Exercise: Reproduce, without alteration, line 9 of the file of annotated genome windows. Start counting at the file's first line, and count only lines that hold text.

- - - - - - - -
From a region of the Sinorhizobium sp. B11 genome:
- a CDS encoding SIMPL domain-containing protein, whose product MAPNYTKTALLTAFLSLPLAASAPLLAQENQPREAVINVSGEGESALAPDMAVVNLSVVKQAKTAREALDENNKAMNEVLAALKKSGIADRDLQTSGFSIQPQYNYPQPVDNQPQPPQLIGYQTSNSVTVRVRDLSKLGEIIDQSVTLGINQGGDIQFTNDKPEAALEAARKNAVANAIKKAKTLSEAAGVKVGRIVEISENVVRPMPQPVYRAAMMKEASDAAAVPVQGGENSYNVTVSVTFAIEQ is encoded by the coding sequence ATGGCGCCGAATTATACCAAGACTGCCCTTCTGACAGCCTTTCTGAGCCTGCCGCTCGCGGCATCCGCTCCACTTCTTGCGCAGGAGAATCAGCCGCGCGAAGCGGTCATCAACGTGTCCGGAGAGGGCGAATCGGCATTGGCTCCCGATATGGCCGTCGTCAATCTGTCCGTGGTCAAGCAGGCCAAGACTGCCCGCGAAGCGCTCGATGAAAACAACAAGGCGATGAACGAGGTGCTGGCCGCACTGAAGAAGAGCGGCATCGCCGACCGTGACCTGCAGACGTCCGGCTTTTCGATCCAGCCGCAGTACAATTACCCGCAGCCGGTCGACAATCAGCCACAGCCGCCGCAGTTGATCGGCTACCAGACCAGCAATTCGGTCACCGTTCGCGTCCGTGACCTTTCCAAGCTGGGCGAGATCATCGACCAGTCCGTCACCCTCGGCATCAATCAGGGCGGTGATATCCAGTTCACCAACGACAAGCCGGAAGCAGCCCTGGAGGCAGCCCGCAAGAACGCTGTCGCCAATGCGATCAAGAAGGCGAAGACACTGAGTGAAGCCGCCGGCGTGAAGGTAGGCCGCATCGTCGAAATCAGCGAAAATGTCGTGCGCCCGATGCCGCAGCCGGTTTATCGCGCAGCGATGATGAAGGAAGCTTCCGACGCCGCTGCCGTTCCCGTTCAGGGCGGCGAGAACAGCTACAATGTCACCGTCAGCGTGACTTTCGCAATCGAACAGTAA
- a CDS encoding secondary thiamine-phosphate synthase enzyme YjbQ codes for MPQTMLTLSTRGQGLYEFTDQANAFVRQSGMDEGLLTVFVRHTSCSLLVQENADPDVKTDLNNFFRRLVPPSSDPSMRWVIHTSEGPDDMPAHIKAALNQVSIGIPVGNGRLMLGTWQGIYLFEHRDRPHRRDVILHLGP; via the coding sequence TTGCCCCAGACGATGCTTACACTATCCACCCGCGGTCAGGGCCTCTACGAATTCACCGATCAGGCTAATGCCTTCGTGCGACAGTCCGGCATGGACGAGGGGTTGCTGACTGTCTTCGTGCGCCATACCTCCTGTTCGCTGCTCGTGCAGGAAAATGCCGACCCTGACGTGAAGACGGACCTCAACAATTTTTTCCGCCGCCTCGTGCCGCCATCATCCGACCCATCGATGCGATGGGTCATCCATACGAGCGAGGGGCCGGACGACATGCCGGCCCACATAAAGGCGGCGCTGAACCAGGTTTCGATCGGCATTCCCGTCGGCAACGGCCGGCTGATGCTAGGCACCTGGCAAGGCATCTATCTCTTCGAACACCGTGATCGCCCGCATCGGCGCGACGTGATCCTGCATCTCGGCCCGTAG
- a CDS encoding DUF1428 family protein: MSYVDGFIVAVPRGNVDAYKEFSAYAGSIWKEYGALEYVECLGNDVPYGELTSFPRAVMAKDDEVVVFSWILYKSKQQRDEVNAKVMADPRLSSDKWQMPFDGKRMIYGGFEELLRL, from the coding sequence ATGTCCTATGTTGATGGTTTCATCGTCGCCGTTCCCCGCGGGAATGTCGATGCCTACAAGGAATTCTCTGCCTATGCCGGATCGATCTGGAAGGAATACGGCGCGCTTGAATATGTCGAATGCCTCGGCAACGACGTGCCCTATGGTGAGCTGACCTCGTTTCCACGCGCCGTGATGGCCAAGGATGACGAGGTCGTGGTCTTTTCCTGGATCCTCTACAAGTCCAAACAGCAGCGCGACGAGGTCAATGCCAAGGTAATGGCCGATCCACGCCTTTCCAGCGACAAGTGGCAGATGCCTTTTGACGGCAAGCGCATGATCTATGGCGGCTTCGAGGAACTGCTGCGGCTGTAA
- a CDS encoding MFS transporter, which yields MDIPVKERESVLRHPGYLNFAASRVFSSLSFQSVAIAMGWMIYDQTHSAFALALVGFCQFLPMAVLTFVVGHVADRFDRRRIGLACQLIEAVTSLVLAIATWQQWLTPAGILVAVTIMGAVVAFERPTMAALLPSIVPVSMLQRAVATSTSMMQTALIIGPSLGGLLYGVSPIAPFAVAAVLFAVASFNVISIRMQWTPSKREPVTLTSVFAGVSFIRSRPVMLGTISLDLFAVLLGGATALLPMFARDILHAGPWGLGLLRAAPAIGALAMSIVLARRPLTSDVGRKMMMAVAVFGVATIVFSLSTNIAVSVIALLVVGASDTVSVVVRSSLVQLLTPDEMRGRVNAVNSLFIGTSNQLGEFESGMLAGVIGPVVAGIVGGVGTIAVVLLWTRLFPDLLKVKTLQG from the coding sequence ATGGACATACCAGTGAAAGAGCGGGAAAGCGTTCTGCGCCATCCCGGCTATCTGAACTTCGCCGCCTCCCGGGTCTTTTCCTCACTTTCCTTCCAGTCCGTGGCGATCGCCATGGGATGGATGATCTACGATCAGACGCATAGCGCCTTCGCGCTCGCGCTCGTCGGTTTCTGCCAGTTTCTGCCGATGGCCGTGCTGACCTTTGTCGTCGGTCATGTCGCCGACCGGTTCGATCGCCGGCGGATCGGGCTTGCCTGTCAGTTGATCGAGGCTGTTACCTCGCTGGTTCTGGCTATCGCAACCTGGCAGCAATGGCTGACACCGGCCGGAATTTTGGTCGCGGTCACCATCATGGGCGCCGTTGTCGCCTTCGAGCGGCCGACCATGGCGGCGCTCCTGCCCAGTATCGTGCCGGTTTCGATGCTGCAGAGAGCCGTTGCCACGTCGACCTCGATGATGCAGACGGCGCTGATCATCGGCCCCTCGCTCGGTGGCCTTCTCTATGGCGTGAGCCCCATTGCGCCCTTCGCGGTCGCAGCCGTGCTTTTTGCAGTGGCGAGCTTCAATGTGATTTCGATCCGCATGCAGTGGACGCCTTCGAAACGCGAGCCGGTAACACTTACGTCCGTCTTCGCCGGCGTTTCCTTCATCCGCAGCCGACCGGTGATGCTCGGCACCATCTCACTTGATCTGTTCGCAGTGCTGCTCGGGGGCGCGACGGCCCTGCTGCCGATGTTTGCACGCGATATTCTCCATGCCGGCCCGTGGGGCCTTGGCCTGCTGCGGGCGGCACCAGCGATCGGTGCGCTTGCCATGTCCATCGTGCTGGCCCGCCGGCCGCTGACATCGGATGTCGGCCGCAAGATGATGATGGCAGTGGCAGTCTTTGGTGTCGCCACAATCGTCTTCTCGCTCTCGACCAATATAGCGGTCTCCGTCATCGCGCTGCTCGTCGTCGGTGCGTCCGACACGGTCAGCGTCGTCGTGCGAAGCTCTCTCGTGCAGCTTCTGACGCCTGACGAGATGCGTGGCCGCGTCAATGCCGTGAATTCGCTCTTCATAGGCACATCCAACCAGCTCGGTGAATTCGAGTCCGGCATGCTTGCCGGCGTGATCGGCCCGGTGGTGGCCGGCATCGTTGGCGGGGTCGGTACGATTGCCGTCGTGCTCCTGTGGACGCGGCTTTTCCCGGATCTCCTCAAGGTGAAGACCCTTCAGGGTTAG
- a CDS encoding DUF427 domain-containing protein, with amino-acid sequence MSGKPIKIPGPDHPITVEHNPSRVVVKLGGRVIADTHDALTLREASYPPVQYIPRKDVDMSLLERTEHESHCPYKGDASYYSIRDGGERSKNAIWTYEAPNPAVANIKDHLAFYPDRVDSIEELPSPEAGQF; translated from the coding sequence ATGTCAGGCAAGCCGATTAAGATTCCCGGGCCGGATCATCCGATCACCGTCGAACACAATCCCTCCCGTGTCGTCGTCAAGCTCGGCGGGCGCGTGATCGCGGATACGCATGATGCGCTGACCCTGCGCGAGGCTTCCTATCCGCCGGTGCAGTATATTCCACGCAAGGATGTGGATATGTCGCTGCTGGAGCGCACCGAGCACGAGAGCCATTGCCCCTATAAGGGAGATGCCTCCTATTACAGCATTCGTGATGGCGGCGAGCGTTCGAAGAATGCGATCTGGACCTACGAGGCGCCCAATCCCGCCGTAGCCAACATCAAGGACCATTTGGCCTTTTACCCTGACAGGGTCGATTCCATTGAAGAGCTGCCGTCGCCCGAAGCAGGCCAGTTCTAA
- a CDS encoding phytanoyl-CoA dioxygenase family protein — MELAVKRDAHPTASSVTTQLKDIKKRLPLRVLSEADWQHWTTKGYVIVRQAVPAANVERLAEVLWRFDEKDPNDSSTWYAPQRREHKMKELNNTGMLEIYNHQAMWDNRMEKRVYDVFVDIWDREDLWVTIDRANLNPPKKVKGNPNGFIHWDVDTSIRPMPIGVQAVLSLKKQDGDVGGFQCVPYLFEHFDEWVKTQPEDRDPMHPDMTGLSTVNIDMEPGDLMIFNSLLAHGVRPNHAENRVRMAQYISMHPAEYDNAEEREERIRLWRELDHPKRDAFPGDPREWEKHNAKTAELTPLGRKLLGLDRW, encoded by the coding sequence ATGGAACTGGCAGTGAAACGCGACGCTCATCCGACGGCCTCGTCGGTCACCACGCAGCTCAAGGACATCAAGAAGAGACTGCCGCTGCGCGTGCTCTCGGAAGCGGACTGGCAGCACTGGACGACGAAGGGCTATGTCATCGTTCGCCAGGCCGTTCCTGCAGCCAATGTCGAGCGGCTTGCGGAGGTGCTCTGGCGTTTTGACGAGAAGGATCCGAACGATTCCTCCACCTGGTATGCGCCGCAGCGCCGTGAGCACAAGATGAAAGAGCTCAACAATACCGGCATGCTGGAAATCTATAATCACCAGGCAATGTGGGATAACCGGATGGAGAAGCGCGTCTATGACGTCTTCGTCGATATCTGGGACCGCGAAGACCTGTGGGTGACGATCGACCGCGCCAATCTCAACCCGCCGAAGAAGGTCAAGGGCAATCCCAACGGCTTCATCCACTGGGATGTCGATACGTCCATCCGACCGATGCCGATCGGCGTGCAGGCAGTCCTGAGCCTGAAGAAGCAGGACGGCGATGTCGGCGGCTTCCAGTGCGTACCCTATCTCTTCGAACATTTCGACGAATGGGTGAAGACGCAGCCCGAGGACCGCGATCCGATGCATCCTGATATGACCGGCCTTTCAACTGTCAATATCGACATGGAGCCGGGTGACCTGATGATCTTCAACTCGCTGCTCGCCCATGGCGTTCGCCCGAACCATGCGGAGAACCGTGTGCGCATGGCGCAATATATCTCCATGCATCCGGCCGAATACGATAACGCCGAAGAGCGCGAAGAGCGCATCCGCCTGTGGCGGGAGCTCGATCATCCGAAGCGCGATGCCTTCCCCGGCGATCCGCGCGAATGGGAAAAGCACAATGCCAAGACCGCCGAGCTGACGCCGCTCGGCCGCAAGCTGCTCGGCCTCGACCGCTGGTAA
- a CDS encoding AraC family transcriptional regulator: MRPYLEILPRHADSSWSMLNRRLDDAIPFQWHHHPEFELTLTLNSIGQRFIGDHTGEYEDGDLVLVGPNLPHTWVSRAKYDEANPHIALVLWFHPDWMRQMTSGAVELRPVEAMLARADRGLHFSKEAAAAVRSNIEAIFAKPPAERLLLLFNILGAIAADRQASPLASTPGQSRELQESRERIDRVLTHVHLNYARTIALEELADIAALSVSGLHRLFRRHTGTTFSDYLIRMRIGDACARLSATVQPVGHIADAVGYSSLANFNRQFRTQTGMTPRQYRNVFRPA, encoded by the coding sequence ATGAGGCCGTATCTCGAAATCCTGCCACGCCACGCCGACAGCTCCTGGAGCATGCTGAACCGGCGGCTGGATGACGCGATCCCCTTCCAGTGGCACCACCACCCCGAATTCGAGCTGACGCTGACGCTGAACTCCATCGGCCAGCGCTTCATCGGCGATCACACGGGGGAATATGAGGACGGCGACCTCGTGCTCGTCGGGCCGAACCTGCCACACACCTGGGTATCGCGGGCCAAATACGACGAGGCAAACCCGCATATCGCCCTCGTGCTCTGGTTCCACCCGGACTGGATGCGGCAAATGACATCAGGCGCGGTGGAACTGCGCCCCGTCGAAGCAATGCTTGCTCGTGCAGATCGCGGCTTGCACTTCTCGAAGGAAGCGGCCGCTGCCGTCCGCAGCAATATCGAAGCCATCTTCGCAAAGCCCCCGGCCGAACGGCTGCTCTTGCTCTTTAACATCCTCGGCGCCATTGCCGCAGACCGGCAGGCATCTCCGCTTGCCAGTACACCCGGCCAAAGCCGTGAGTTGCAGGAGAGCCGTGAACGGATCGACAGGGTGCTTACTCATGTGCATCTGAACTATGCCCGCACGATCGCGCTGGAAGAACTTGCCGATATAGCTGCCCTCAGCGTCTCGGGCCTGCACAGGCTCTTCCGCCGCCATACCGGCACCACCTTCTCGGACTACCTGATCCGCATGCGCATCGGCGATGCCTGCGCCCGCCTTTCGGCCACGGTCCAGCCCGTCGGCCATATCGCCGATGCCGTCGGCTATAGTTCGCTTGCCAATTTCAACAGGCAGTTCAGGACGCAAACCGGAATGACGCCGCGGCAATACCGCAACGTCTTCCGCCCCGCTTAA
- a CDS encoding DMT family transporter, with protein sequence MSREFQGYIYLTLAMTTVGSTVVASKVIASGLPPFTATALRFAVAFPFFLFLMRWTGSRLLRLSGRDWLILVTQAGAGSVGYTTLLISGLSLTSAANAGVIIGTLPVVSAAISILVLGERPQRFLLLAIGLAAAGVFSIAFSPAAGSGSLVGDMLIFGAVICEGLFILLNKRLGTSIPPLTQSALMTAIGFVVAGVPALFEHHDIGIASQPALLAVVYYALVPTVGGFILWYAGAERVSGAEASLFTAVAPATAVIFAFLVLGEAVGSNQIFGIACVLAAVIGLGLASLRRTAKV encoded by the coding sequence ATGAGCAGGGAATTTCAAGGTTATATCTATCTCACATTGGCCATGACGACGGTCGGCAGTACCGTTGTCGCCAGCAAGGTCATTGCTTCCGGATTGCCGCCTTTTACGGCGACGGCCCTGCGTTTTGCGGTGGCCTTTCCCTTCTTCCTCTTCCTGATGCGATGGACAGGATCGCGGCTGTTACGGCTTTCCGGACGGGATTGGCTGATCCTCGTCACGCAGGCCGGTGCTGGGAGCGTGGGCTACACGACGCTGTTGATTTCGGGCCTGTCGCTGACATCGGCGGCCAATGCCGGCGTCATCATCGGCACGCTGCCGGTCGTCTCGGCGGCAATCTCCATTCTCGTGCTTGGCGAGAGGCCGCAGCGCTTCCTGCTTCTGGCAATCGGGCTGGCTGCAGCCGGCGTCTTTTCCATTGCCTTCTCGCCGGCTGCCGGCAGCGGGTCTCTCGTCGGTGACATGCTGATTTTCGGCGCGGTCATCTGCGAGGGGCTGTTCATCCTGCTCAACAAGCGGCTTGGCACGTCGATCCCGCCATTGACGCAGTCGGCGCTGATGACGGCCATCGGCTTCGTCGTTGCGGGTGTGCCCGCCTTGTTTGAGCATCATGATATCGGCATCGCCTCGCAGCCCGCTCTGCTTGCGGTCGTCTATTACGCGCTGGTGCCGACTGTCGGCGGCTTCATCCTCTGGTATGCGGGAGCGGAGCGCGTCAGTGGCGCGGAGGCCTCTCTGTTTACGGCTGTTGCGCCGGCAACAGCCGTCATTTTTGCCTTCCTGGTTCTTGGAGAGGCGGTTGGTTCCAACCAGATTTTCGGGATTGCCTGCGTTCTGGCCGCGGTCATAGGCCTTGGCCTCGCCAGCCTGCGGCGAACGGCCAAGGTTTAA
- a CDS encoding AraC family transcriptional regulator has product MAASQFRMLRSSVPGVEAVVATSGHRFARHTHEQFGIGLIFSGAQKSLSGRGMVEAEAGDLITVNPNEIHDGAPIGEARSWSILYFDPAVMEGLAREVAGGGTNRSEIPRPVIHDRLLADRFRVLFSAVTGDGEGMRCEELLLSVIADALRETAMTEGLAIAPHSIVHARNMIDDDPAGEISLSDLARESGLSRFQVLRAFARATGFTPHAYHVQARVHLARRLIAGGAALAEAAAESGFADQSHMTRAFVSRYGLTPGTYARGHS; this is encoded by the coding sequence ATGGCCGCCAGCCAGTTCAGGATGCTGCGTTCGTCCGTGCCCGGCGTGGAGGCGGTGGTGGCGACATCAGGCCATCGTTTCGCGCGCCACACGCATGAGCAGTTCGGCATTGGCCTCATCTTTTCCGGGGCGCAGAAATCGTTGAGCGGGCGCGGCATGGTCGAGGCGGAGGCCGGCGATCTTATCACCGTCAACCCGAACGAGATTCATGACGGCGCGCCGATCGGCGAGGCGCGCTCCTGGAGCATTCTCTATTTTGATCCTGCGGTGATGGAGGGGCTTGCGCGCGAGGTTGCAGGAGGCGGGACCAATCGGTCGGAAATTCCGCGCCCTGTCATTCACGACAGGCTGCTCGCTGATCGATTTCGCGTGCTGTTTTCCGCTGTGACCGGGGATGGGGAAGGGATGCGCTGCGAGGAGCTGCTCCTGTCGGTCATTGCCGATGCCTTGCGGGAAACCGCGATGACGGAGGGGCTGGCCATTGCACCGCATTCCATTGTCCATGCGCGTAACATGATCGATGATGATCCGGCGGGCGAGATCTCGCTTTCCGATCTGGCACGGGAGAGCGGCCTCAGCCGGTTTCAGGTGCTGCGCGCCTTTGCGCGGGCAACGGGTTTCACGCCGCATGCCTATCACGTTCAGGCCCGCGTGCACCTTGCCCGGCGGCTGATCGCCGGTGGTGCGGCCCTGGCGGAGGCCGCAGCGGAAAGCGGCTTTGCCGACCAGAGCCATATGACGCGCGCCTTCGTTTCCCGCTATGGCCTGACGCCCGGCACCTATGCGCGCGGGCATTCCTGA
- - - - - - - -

- a CDS encoding DMT family transporter, with protein sequence MSREFQGYIYLTLAMTTVGSTVVASKVIASGLPPFTATALRFAVAFPFFLFLMRWTGSRLLRLSGRDWLILVTQAGAGSVGYTTLLISGLSLTSAANAGVIIGTLPVVSAAISILVLGERPQRFLLLAIGLAAAGVFSIAFSPAAGSGSLVGDMLIFGAVICEGLFILLNKRLGTSIPPLTQSALMTAIGFVVAGVPALFEHHDIGIASQPALLAVVYYALVPTVGGFILWYAGAERVSGAEASLFTAVAPATAVIFAFLVLGEAVGSNQIFGIACVLAAVIGLGLASLRRTAKV encoded by the coding sequence ATGAGCAGGGAATTTCAAGGTTATATCTATCTCACATTGGCCATGACGACGGTCGGCAGTACCGTTGTCGCCAGCAAGGTCATTGCTTCCGGATTGCCGCCTTTTACGGCGACGGCCCTGCGTTTTGCGGTGGCCTTTCCCTTCTTCCTCTTCCTGATGCGATGGACAGGATCGCGGCTGTTACGGCTTTCCGGACGGGATTGGCTGATCCTCGTCACGCAGGCCGGTGCTGGGAGCGTGGGCTACACGACGCTGTTGATTTCGGGCCTGTCGCTGACATCGGCGGCCAATGCCGGCGTCATCATCGGCACGCTGCCGGTCGTCTCGGCGGCAATCTCCATTCTCGTGCTTGGCGAGAGGCCGCAGCGCTTCCTGCTTCTGGCAATCGGGCTGGCTGCAGCCGGCGTCTTTTCCATTGCCTTCTCGCCGGCTGCCGGCAGCGGGTCTCTCGTCGGTGACATGCTGATTTTCGGCGCGGTCATCTGCGAGGGGCTGTTCATCCTGCTCAACAAGCGGCTTGGCACGTCGATCCCGCCATTGACGCAGTCGGCGCTGATGACGGCCATCGGCTTCGTCGTTGCGGGTGTGCCCGCCTTGTTTGAGCATCATGATATCGGCATCGCCTCGCAGCCCGCTCTGCTTGCGGTCGTCTATTACGCGCTGGTGCCGACTGTCGGCGGCTTCATCCTCTGGTATGCGGGAGCGGAGCGCGTCAGTGGCGCGGAGGCCTCTCTGTTTACGGCTGTTGCGCCGGCAACAGCCGTCATTTTTGCCTTCCTGGTTCTTGGAGAGGCGGTTGGTTCCAACCAGATTTTCGGGATTGCCTGCGTTCTGGCCGCGGTCATAGGCCTTGGCCTCGCCAGCCTGCGGCGAACGGCCAAGGTTTAA